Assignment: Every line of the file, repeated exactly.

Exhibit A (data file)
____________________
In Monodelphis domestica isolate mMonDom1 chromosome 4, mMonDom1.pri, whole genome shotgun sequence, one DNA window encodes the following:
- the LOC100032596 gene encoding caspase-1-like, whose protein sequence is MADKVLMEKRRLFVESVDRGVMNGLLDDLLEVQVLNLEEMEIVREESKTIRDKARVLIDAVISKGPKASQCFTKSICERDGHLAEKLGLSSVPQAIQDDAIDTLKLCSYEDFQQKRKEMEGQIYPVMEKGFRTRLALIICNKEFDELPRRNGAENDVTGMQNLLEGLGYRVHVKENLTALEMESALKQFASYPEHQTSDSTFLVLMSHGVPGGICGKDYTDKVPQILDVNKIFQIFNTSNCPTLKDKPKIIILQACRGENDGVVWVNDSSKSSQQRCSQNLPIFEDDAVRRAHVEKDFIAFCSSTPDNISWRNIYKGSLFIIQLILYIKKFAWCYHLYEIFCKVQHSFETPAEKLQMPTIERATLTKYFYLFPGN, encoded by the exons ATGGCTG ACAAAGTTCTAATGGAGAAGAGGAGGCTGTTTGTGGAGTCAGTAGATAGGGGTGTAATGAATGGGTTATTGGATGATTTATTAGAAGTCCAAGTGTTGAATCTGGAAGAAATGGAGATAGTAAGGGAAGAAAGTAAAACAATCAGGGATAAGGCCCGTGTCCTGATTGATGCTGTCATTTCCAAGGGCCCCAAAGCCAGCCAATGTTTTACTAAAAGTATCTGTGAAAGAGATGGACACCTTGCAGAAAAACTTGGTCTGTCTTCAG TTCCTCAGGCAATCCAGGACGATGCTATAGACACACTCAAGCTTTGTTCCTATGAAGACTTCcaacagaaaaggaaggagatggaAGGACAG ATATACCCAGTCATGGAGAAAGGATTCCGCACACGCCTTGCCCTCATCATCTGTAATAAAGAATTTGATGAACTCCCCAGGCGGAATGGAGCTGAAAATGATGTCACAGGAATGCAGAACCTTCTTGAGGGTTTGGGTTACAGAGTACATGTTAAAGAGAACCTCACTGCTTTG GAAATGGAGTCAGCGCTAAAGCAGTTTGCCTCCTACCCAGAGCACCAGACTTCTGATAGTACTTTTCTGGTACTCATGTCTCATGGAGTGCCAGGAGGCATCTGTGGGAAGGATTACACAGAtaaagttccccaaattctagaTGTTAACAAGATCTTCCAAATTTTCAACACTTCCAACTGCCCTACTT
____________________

In Monodelphis domestica isolate mMonDom1 chromosome 4, mMonDom1.pri, whole genome shotgun sequence, one DNA window encodes the following:
- the LOC100032596 gene encoding caspase-1-like, whose protein sequence is MADKVLMEKRRLFVESVDRGVMNGLLDDLLEVQVLNLEEMEIVREESKTIRDKARVLIDAVISKGPKASQCFTKSICERDGHLAEKLGLSSVPQAIQDDAIDTLKLCSYEDFQQKRKEMEGQIYPVMEKGFRTRLALIICNKEFDELPRRNGAENDVTGMQNLLEGLGYRVHVKENLTALEMESALKQFASYPEHQTSDSTFLVLMSHGVPGGICGKDYTDKVPQILDVNKIFQIFNTSNCPTLKDKPKIIILQACRGENDGVVWVNDSSKSSQQRCSQNLPIFEDDAVRRAHVEKDFIAFCSSTPDNISWRNIYKGSLFIIQLILYIKKFAWCYHLYEIFCKVQHSFETPAEKLQMPTIERATLTKYFYLFPGN, encoded by the exons ATGGCTG ACAAAGTTCTAATGGAGAAGAGGAGGCTGTTTGTGGAGTCAGTAGATAGGGGTGTAATGAATGGGTTATTGGATGATTTATTAGAAGTCCAAGTGTTGAATCTGGAAGAAATGGAGATAGTAAGGGAAGAAAGTAAAACAATCAGGGATAAGGCCCGTGTCCTGATTGATGCTGTCATTTCCAAGGGCCCCAAAGCCAGCCAATGTTTTACTAAAAGTATCTGTGAAAGAGATGGACACCTTGCAGAAAAACTTGGTCTGTCTTCAG TTCCTCAGGCAATCCAGGACGATGCTATAGACACACTCAAGCTTTGTTCCTATGAAGACTTCcaacagaaaaggaaggagatggaAGGACAG ATATACCCAGTCATGGAGAAAGGATTCCGCACACGCCTTGCCCTCATCATCTGTAATAAAGAATTTGATGAACTCCCCAGGCGGAATGGAGCTGAAAATGATGTCACAGGAATGCAGAACCTTCTTGAGGGTTTGGGTTACAGAGTACATGTTAAAGAGAACCTCACTGCTTTG GAAATGGAGTCAGCGCTAAAGCAGTTTGCCTCCTACCCAGAGCACCAGACTTCTGATAGTACTTTTCTGGTACTCATGTCTCATGGAGTGCCAGGAGGCATCTGTGGGAAGGATTACACAGAtaaagttccccaaattctagaTGTTAACAAGATCTTCCAAATTTTCAACACTTCCAACTGCCCTACTT